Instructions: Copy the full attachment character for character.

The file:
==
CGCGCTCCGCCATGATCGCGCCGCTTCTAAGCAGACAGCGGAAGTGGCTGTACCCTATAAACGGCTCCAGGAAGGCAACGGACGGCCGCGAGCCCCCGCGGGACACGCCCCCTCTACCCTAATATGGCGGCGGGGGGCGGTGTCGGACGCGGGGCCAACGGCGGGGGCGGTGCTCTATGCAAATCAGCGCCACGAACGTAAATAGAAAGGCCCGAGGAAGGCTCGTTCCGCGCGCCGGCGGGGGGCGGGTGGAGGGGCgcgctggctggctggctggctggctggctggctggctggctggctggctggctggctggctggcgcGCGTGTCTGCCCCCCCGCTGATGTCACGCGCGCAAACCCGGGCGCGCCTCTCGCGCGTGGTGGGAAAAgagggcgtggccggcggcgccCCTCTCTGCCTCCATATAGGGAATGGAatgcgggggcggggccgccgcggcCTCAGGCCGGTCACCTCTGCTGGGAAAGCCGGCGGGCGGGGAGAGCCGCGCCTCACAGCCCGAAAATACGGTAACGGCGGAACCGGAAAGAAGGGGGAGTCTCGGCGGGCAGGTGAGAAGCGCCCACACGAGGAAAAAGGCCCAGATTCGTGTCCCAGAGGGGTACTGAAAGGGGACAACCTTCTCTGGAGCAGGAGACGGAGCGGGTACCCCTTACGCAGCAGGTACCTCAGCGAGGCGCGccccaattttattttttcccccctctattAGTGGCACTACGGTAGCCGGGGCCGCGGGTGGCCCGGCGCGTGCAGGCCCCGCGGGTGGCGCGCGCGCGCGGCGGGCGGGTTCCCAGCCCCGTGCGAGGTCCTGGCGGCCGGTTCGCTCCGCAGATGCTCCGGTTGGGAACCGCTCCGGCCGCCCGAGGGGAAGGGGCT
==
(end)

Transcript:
CGCGCTCCGCCATGATCGCGCCGCTTCTAAGCAGACAGCGGAAGTGGCTGTACCCTATAAACGGCTCCAGGAAGGCAACGGACGGCCGCGAGCCCCCGCGGGACACGCCCCCTCTACCCTAATATGGCGGCGGGGGGCGGTGTCGGACGCGGGGCCAACGGCGGGGGCGGTGCTCTATGCAAATCAGCGCCACGAACGTAAATAGAAAGGCCCGAGGAAGGCTCGTTCCGCGCGCCGGCGGGGGGCGGGTGGAGGGGCgcgctggctggctggctggctggctggctggctggctggctggctggctggctggctggctggcgcGCGTGTCTGCCCCCCCGCTGATGTCACGCGCGCAAACCCGGGCGCGCCTCTCGCGCGTGGTGGGAAAAgagggcgtggccggcggcgccCCTCTCTGCCTCCATATAGGGAATGGAatgcgggggcggggccgccgcggcCTCAGGCCGGTCACCTCTGCTGGGAAAGCCGGCGGGCGGGGAGAGCCGCGCCTCACAGCCCGAAAATACGGTAACGGCGGAACCGGAAAGAAGGGGGAGTCTCGGCGGGCAGGTGAGAAGCGCCCACACGAGGAAAAAGGCCCAGATTCGTGTCCCAGAGGGGTACTGAAAGGGGACAACCTTCTCTGGAGCAGGAGACGGAGCGGGTACCCCTTACGCAGCAGGTACCTCAGCGAGGCGCGccccaattttattttttcccccctctattAGTGGCACTACGGTAGCCGGGGCCGCGGGTGGCCCGGCGCGTGCAGGCCCCGCGGGTGGCGCGCGCGCGCGGCGGGCGGGTTCCCAGCCCCGTGCGAGGTCCTGGCGGCCGGTTCGCTCCGCAGATGCTCCGGTTGGGAACCGCTCCGGCCGCCCGAGGGGAAGGGGCT